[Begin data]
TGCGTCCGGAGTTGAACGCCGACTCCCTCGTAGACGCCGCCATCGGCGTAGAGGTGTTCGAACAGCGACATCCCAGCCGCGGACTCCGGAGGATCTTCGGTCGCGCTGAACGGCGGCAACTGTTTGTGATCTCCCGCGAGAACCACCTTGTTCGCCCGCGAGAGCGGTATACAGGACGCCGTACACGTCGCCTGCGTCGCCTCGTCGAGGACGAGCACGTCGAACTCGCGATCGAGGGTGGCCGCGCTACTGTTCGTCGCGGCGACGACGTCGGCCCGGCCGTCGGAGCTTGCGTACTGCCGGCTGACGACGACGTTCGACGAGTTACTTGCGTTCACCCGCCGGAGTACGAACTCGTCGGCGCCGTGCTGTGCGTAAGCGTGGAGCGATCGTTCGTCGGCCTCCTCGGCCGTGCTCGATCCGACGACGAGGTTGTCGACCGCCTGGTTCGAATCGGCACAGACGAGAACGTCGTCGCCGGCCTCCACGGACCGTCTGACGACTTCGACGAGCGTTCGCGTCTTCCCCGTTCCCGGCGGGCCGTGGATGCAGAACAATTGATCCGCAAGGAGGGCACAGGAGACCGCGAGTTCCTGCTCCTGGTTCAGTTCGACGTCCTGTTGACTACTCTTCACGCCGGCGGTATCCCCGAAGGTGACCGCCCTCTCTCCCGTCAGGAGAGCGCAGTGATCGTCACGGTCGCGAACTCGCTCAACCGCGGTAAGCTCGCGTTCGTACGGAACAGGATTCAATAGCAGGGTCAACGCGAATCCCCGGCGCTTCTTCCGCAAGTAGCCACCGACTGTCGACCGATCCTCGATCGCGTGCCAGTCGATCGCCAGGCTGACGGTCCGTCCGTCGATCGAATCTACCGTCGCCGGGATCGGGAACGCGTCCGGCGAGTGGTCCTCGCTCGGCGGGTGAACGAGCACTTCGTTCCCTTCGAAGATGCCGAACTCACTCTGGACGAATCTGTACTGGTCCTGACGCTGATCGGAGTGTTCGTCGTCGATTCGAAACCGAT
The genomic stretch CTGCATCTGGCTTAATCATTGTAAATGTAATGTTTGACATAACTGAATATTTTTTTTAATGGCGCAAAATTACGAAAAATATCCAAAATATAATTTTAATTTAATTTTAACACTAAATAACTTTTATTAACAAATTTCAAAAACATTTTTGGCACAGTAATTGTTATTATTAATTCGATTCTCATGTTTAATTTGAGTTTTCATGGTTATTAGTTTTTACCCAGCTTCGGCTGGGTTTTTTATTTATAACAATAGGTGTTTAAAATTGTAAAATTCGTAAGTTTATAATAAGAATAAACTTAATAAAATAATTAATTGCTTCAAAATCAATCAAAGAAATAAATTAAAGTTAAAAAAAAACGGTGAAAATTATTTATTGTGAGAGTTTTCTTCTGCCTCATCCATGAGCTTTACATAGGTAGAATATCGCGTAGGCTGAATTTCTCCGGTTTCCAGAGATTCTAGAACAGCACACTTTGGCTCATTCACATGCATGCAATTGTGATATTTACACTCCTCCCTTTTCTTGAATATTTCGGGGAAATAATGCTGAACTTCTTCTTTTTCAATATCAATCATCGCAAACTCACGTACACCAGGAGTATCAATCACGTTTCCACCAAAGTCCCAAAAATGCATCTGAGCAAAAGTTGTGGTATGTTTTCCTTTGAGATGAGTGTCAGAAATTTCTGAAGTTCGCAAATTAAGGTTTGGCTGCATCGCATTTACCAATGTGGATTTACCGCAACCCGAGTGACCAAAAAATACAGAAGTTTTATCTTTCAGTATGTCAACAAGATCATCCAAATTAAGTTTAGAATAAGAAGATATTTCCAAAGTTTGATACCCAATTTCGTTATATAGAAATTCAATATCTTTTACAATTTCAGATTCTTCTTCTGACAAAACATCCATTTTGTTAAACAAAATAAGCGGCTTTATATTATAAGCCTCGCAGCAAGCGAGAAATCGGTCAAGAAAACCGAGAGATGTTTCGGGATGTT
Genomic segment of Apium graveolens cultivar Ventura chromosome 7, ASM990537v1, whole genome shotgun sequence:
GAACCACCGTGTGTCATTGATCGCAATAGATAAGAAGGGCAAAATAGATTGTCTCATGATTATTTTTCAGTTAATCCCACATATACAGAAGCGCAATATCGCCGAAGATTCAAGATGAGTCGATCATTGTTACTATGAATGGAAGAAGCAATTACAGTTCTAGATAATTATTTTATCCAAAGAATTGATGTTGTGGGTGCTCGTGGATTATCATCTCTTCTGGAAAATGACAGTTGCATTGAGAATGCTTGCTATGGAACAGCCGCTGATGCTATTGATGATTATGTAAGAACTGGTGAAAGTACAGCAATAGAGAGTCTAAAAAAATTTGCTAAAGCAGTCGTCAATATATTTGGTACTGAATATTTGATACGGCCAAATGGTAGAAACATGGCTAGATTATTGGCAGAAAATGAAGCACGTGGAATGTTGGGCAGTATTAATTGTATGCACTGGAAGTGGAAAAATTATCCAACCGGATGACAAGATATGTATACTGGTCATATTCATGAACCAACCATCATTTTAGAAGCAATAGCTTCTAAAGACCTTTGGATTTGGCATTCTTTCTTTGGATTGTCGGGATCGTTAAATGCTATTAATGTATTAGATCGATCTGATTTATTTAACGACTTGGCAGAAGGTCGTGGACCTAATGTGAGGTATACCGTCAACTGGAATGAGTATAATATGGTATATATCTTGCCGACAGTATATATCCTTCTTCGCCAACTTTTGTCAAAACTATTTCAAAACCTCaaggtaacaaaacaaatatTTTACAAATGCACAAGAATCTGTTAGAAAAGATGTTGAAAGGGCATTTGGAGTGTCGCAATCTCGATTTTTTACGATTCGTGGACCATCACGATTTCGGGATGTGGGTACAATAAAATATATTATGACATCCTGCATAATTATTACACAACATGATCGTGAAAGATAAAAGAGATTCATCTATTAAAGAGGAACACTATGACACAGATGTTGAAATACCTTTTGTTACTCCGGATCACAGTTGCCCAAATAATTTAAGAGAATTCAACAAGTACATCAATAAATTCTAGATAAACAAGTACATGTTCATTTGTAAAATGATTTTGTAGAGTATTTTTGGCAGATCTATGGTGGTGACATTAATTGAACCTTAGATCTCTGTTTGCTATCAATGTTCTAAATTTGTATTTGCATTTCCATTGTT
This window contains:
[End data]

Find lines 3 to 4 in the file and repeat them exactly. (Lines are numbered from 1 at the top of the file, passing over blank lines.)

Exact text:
Genomic segment of Apium graveolens cultivar Ventura chromosome 7, ASM990537v1, whole genome shotgun sequence:
GAACCACCGTGTGTCATTGATCGCAATAGATAAGAAGGGCAAAATAGATTGTCTCATGATTATTTTTCAGTTAATCCCACATATACAGAAGCGCAATATCGCCGAAGATTCAAGATGAGTCGATCATTGTTACTATGAATGGAAGAAGCAATTACAGTTCTAGATAATTATTTTATCCAAAGAATTGATGTTGTGGGTGCTCGTGGATTATCATCTCTTCTGGAAAATGACAGTTGCATTGAGAATGCTTGCTATGGAACAGCCGCTGATGCTATTGATGATTATGTAAGAACTGGTGAAAGTACAGCAATAGAGAGTCTAAAAAAATTTGCTAAAGCAGTCGTCAATATATTTGGTACTGAATATTTGATACGGCCAAATGGTAGAAACATGGCTAGATTATTGGCAGAAAATGAAGCACGTGGAATGTTGGGCAGTATTAATTGTATGCACTGGAAGTGGAAAAATTATCCAACCGGATGACAAGATATGTATACTGGTCATATTCATGAACCAACCATCATTTTAGAAGCAATAGCTTCTAAAGACCTTTGGATTTGGCATTCTTTCTTTGGATTGTCGGGATCGTTAAATGCTATTAATGTATTAGATCGATCTGATTTATTTAACGACTTGGCAGAAGGTCGTGGACCTAATGTGAGGTATACCGTCAACTGGAATGAGTATAATATGGTATATATCTTGCCGACAGTATATATCCTTCTTCGCCAACTTTTGTCAAAACTATTTCAAAACCTCaaggtaacaaaacaaatatTTTACAAATGCACAAGAATCTGTTAGAAAAGATGTTGAAAGGGCATTTGGAGTGTCGCAATCTCGATTTTTTACGATTCGTGGACCATCACGATTTCGGGATGTGGGTACAATAAAATATATTATGACATCCTGCATAATTATTACACAACATGATCGTGAAAGATAAAAGAGATTCATCTATTAAAGAGGAACACTATGACACAGATGTTGAAATACCTTTTGTTACTCCGGATCACAGTTGCCCAAATAATTTAAGAGAATTCAACAAGTACATCAATAAATTCTAGATAAACAAGTACATGTTCATTTGTAAAATGATTTTGTAGAGTATTTTTGGCAGATCTATGGTGGTGACATTAATTGAACCTTAGATCTCTGTTTGCTATCAATGTTCTAAATTTGTATTTGCATTTCCATTGTT